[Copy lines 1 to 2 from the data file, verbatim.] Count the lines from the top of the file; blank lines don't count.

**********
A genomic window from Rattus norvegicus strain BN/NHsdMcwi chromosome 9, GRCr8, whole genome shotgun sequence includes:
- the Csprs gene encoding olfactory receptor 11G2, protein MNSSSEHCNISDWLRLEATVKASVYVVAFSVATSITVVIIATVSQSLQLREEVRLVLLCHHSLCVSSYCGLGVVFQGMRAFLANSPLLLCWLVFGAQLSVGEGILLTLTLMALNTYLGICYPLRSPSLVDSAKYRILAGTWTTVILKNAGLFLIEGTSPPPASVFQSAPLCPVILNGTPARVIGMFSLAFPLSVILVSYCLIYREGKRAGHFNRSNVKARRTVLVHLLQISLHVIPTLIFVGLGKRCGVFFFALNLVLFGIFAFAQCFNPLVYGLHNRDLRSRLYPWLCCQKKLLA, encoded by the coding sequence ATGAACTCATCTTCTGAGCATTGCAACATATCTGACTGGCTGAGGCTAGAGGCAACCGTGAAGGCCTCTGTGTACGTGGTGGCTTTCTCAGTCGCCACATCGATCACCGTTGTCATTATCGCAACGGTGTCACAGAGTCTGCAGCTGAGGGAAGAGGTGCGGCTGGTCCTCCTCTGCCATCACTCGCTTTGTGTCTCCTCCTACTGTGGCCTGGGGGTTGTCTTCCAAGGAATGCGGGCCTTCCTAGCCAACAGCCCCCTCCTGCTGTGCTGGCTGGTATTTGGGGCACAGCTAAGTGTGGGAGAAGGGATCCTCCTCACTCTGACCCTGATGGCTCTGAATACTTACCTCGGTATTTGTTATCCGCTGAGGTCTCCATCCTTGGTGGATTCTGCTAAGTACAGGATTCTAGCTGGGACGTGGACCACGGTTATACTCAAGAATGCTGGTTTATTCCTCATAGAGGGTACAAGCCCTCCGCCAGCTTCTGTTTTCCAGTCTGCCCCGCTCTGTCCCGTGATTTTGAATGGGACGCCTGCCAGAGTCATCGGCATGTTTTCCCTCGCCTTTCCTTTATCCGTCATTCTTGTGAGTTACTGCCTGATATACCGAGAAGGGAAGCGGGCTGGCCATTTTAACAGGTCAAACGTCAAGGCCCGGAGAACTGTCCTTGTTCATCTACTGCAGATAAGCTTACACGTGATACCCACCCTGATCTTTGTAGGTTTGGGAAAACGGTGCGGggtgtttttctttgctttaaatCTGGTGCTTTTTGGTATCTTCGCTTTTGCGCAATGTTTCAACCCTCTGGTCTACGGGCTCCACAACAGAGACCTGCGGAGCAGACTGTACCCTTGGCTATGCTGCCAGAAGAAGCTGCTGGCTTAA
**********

A genomic window from Rattus norvegicus strain BN/NHsdMcwi chromosome 9, GRCr8, whole genome shotgun sequence includes:
- the Csprs gene encoding olfactory receptor 11G2, protein MNSSSEHCNISDWLRLEATVKASVYVVAFSVATSITVVIIATVSQSLQLREEVRLVLLCHHSLCVSSYCGLGVVFQGMRAFLANSPLLLCWLVFGAQLSVGEGILLTLTLMALNTYLGICYPLRSPSLVDSAKYRILAGTWTTVILKNAGLFLIEGTSPPPASVFQSAPLCPVILNGTPARVIGMFSLAFPLSVILVSYCLIYREGKRAGHFNRSNVKARRTVLVHLLQISLHVIPTLIFVGLGKRCGVFFFALNLVLFGIFAFAQCFNPLVYGLHNRDLRSRLYPWLCCQKKLLA, encoded by the coding sequence ATGAACTCATCTTCTGAGCATTGCAACATATCTGACTGGCTGAGGCTAGAGGCAACCGTGAAGGCCTCTGTGTACGTGGTGGCTTTCTCAGTCGCCACATCGATCACCGTTGTCATTATCGCAACGGTGTCACAGAGTCTGCAGCTGAGGGAAGAGGTGCGGCTGGTCCTCCTCTGCCATCACTCGCTTTGTGTCTCCTCCTACTGTGGCCTGGGGGTTGTCTTCCAAGGAATGCGGGCCTTCCTAGCCAACAGCCCCCTCCTGCTGTGCTGGCTGGTATTTGGGGCACAGCTAAGTGTGGGAGAAGGGATCCTCCTCACTCTGACCCTGATGGCTCTGAATACTTACCTCGGTATTTGTTATCCGCTGAGGTCTCCATCCTTGGTGGATTCTGCTAAGTACAGGATTCTAGCTGGGACGTGGACCACGGTTATACTCAAGAATGCTGGTTTATTCCTCATAGAGGGTACAAGCCCTCCGCCAGCTTCTGTTTTCCAGTCTGCCCCGCTCTGTCCCGTGATTTTGAATGGGACGCCTGCCAGAGTCATCGGCATGTTTTCCCTCGCCTTTCCTTTATCCGTCATTCTTGTGAGTTACTGCCTGATATACCGAGAAGGGAAGCGGGCTGGCCATTTTAACAGGTCAAACGTCAAGGCCCGGAGAACTGTCCTTGTTCATCTACTGCAGATAAGCTTACACGTGATACCCACCCTGATCTTTGTAGGTTTGGGAAAACGGTGCGGggtgtttttctttgctttaaatCTGGTGCTTTTTGGTATCTTCGCTTTTGCGCAATGTTTCAACCCTCTGGTCTACGGGCTCCACAACAGAGACCTGCGGAGCAGACTGTACCCTTGGCTATGCTGCCAGAAGAAGCTGCTGGCTTAA